Toby Miller had $14,000 and a close friendship at stake in the plan to bring wind energy to Jonestown. But he couldn’t escape the conclusion that the man behind the plan, his friend and former fellow law enforcement officer Charles Malouff, was altering records to make the project fly.
Miller raised his concerns in August 2010, and was promptly fired from Malouff’s CM Alternative Energies, where he served as general operations manager. He dashed off an email that was read aloud Thursday in Travis County District Court, where Malouff, 55, is on trial for falsifying documents to get a $1.8 million federal stimulus grant for the wind energy project.
“You aren’t the man you purport to be. … You lie, cheat and steal from your own flesh and blood. … You’re a convict,” Miller wrote to Malouff.
“You were upset,” assistant district attorney Holly Taylor said to Miller, who was wearing his Travis County sheriff’s deputy uniform.
“Yes I was,” said Miller.
“What was Charlie’s response” asked Taylor
“He sent me a text message. It said ‘Business is business,'” said Miller.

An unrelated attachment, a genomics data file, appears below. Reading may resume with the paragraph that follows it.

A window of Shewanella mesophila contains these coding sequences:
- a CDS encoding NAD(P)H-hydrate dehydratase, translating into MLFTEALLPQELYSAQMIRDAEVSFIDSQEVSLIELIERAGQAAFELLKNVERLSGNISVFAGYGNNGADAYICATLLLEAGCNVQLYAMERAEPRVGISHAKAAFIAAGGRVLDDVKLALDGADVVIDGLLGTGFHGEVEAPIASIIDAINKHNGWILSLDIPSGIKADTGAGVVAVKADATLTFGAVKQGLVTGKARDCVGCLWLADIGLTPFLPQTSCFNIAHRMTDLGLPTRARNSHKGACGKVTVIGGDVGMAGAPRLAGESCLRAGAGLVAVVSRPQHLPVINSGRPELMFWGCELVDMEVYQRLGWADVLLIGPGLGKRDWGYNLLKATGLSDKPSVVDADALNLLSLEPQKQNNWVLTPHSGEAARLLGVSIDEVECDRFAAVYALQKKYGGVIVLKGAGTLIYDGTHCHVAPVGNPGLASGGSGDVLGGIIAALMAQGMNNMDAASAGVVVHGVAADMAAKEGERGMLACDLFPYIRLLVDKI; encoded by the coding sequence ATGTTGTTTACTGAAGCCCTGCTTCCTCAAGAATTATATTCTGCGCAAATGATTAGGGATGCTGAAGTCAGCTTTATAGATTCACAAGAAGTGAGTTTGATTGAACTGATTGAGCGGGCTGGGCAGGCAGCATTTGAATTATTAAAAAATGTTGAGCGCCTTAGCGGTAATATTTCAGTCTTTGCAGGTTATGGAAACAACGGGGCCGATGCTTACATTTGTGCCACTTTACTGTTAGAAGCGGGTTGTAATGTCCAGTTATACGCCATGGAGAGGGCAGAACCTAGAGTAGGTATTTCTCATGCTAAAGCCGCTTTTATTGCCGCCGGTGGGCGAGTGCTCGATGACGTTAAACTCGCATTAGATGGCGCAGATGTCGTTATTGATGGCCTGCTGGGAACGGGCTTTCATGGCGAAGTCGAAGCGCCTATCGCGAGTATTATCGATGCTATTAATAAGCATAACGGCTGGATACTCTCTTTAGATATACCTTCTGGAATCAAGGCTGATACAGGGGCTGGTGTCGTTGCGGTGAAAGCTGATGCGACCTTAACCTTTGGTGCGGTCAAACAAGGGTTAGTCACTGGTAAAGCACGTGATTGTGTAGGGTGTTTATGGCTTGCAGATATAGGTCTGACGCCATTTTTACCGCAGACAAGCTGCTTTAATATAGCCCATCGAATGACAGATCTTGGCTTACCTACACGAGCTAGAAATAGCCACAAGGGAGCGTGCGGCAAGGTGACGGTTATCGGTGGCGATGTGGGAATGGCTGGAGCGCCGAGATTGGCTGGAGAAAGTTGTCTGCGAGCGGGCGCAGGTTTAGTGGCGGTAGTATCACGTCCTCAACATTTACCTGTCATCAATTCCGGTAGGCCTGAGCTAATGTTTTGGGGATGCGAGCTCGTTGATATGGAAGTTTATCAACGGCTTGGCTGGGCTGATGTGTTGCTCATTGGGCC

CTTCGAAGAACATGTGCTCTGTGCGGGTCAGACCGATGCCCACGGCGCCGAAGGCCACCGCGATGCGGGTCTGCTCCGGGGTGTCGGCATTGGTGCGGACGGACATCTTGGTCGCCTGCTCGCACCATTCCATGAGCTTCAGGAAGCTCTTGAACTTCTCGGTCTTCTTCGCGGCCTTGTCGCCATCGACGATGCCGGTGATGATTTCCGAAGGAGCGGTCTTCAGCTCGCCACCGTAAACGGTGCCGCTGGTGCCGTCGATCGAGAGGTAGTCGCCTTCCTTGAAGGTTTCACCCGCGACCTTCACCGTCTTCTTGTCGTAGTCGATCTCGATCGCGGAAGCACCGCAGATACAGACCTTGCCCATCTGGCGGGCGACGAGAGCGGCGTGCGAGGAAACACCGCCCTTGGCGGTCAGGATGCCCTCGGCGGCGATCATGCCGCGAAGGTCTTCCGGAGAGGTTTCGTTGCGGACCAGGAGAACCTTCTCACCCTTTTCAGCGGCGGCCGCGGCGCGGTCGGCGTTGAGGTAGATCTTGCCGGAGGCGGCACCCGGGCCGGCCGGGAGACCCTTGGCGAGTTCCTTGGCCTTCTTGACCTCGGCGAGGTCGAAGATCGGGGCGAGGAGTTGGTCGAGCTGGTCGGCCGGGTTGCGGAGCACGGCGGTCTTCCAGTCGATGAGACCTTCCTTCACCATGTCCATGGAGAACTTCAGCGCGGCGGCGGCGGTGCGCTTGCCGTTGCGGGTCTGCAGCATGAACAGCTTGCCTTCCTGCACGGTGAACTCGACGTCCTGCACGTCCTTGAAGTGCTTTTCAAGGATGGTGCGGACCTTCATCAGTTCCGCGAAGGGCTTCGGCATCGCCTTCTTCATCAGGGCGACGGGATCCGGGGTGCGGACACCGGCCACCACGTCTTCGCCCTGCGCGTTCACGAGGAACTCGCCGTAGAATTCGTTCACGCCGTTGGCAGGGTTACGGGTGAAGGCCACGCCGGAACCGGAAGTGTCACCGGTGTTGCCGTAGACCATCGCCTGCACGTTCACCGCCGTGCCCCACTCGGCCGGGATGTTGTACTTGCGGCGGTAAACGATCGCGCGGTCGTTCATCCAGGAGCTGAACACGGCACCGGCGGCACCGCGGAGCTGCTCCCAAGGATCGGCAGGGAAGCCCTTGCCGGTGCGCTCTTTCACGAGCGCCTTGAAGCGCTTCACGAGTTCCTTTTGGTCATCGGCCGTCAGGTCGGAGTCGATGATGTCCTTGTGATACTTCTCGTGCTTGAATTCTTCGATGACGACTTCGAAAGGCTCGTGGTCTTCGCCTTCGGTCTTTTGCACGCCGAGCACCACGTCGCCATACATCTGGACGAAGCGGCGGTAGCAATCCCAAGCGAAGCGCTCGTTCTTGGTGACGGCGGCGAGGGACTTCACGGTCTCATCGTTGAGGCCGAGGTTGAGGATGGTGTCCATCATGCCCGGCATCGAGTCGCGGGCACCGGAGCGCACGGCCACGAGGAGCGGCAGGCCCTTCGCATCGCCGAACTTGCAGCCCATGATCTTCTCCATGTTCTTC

Miller took his suspicions to the Travis County District Attorney’s Office, sparking an investigation that found Malouff fraudulently obtained the federal grant by overstating the energy savings and misrepresenting his project as shovel-ready. Malouff promised 20 wind turbines that would save Jonestown at least $90,000 a year. Three turbines went into the ground but never produced energy.
Malouff’s trial began this week on a charge of securing execution of a document by deception, a first-degree felony. If convicted, he could face life in prison.
Miller and Malouff met in the early 1990s and became good friends. Both had law enforcement backgrounds and they often had each other over for dinner. When Malouff started CM Alternative Energies in 2007, Miller loaned him $14,000 and became a 2 percent owner in the company, as well as the firm’s general operations manager.
Then Miller started to see red flags. He testified that Malouff requested draft copies of environmental impact reports for “proofreading,” but he believed Malouff altered the reports to help his grant application. He also knew of Malouff’s romantic relationship with Mary Jo Woodall, then a grant administrator for the Texas Comptroller’s Office, the agency that reviewed the grant applications. Prosecutors say Woodall guided Malouff in the grant process and essentially wrote the application for him, a clear conflict of interest.
Woodall, 57, is awaiting trial on the same charge of securing execution of a document by deception.
Malouff is already behind bars. He pleaded guilty in July 2012 to possession of a firearm and destructive devices, including hand grenades, by a felon, and was sentenced to 2 1/2 years in prison. At that time, he was on probation for a 2007 arrest for unlawful transfer of a firearm.
His trial is expected to last two more weeks.
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